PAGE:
The like­ness of mar­tial arts

Sun.Star Baguio - - PRIME SPORTS - Sports Psy­chol­ogy BOBBY VINLUAN

IN the olden days prac­ti­tion­ers of Mar­tial Arts were re­ferred to as mar­tial arts masters and ev­ery­one is en­ti­tled to learn the sci­ence to be­come war­riors.

In the turn of the cen­tury, how­ever, Mar­tial arts prac­ti­tion­ers es­tab­lished schools claim­ing their teach­ings are the best and this is an ob­serv­able fact un­til today.

The field of mar­tial arts is par­tic­u­larly ripe with flam­boy­ant show­man­ship, com­mer­cial pop­u­lar­ity and prof­i­teer­ing on the part of those who teach the mar­tial arts and those who study it.

Peo­ple make the arts into com­mer­cial prod­ucts; they think of the arts as com­modi­ties and make im­ple­ments as items for com­merce.

This has been the trend then and now, how­ever, the prac­tice of mar­tial arts can be dis­tin­guished in com­par­i­son of cour­ses as ex­em­pli­fied by Miyamoto Musaashi, who ex­plains that the earth is an out­line of the sci­ence of mar­tial arts. It is an anal­y­sis for an in­di­vid­ual school; where by the true sci­ence can­not be at­tained just by mas­tery of one field in the art alone.

He com­pares the sec­ond course with water tak­ing it as the ba­sic point of ref­er­ence be­cause it con­forms to the shape of ves­sels, square or round; with the pu­rity of water it makes the mind fluid. The at­tain­ment of cer­tain dis­cern­ment of the prin­ci­ples of mas­ter­ing mar­tial arts and de­feat­ing an op­po­nent is tan­ta­mount to be­ing able to ex­cel in the field. The spirit of over­com­ing oth­ers is the same though they score in num­bers.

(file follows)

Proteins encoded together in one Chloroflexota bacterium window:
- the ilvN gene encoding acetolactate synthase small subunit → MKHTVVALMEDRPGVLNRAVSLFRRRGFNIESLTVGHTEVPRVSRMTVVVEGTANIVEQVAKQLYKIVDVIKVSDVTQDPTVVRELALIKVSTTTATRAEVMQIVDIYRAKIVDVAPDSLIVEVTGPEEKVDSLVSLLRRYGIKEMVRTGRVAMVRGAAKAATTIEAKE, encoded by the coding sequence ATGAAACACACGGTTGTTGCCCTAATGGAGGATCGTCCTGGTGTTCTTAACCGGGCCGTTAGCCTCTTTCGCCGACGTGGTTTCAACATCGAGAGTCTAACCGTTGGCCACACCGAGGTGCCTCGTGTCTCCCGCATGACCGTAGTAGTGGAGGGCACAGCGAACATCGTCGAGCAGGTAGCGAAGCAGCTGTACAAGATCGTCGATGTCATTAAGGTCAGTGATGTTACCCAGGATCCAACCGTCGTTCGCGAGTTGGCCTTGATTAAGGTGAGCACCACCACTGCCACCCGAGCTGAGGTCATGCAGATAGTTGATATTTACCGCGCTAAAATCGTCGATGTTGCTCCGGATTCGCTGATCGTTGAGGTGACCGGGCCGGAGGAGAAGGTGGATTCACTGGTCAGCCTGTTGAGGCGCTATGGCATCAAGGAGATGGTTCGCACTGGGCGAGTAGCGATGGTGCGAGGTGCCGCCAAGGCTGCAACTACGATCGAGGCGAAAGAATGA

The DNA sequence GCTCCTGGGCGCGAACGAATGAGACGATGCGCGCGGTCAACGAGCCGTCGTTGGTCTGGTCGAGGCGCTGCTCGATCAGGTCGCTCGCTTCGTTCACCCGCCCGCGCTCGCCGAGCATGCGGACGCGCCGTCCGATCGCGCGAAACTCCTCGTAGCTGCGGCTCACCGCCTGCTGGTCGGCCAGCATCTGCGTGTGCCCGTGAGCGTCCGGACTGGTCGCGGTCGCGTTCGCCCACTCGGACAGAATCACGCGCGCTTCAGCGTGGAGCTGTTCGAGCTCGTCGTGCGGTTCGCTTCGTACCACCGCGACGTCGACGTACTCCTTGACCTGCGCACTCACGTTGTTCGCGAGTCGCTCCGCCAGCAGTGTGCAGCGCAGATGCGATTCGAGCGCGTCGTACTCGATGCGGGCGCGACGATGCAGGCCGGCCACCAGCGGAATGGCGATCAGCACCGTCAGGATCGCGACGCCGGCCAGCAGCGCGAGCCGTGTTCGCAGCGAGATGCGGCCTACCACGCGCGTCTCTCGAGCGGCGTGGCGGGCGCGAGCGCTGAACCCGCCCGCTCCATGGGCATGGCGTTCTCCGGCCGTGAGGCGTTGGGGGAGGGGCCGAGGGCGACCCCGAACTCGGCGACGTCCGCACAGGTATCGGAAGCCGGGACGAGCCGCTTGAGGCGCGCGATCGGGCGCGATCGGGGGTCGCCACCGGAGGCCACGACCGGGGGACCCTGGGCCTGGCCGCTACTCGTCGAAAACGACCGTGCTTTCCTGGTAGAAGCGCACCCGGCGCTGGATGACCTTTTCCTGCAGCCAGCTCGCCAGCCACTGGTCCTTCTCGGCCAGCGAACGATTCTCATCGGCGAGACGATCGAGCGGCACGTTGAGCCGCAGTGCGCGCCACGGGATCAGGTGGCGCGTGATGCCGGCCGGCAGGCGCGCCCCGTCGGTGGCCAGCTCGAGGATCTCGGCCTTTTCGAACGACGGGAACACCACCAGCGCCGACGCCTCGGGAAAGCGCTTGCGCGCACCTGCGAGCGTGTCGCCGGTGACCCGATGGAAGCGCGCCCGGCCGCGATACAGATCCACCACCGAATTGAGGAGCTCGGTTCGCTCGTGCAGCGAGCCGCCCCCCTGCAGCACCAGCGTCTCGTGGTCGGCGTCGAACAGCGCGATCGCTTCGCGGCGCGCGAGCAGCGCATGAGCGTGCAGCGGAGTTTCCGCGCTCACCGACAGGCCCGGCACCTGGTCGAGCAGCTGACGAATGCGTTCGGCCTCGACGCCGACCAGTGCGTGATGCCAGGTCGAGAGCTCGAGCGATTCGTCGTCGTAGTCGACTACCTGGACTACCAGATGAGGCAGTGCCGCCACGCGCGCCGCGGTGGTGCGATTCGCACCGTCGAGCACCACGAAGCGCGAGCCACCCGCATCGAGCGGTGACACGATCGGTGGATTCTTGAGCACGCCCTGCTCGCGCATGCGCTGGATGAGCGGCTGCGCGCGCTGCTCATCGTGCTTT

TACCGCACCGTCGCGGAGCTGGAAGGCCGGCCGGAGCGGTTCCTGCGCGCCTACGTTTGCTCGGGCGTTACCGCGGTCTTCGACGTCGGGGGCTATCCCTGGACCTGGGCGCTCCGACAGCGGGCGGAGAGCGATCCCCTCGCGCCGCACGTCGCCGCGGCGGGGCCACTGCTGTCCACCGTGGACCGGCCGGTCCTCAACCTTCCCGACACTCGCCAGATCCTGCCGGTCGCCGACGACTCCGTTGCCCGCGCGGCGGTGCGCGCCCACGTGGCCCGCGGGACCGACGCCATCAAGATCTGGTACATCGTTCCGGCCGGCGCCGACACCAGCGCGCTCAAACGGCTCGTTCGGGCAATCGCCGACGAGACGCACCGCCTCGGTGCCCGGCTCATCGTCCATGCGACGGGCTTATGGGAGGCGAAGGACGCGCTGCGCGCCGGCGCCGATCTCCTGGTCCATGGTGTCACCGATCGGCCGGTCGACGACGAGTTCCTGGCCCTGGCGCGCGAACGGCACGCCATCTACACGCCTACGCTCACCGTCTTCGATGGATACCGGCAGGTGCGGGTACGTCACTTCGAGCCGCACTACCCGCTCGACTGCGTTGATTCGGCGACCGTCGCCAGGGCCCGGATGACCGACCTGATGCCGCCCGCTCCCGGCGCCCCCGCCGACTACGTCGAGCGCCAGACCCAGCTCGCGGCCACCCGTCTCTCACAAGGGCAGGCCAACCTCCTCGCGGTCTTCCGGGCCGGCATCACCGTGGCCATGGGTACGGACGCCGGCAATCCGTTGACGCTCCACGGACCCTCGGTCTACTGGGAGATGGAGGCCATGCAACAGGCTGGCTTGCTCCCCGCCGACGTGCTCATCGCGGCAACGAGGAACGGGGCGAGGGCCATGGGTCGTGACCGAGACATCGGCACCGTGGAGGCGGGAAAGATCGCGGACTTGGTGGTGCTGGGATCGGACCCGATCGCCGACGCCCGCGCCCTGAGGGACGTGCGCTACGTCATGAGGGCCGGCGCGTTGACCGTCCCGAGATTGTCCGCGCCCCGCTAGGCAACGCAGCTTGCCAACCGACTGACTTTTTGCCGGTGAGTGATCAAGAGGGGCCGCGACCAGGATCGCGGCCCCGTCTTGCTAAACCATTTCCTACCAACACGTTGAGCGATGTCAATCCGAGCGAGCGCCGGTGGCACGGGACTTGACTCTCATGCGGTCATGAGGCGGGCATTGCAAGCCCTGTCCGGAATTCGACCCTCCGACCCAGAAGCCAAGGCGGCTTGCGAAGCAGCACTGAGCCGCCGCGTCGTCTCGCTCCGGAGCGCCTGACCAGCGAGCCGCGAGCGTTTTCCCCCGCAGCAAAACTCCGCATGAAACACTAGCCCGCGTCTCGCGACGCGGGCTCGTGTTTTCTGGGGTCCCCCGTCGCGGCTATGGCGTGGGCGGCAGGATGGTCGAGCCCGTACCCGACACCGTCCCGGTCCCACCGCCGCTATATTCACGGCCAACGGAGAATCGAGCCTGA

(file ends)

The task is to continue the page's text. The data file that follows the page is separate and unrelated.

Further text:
The third is fire de­scribed as hav­ing a sense of vi­o­lence; the like­ness of bat­tle for ex­am­ple is the same whether it is a bat­tle be­tween an army against an­other or one in­di­vid­ual against an­other in­di­vid­ual. Fire like vi­o­lence hap­pens in a flash, and it is es­sen­tial in mar­tial arts to prac­tice daily to at­tain fa­mil­iar­ity, treat­ing them as or­di­nary af­fairs so the mind re­mains un­changed, be­cause it is hard to re­verse the mind of a large group of peo­ple at once in vi­o­lence, while in­di­vid­u­als can change their minds quickly.

Com­pared to the wind, this is to de­scribe the

dif­fer­ent mar­tial arts in the world, karate, judo, kung fu, etc., it also means the style or man­ner of prac­tice in the dif­fer­ent schools of mar­tial arts. It is also of deeper sense that you have to un­der­stand oth­ers to at­tain your own self-un­der­stand­ing.

De­fined as the spon­ta­neous or im­pul­sive en­try of an in­di­vid­ual into the field of mar­tial arts is “empti­ness” where one hav­ing at­tained a prin­ci­ple de­taches from the same that makes him in­de­pen­dent in the sci­ence of mar­tial arts and nat­u­rally at­tains marvels; in this course one dis­cov­ers him­self for true un­der­stand­ing of him­self and the art.

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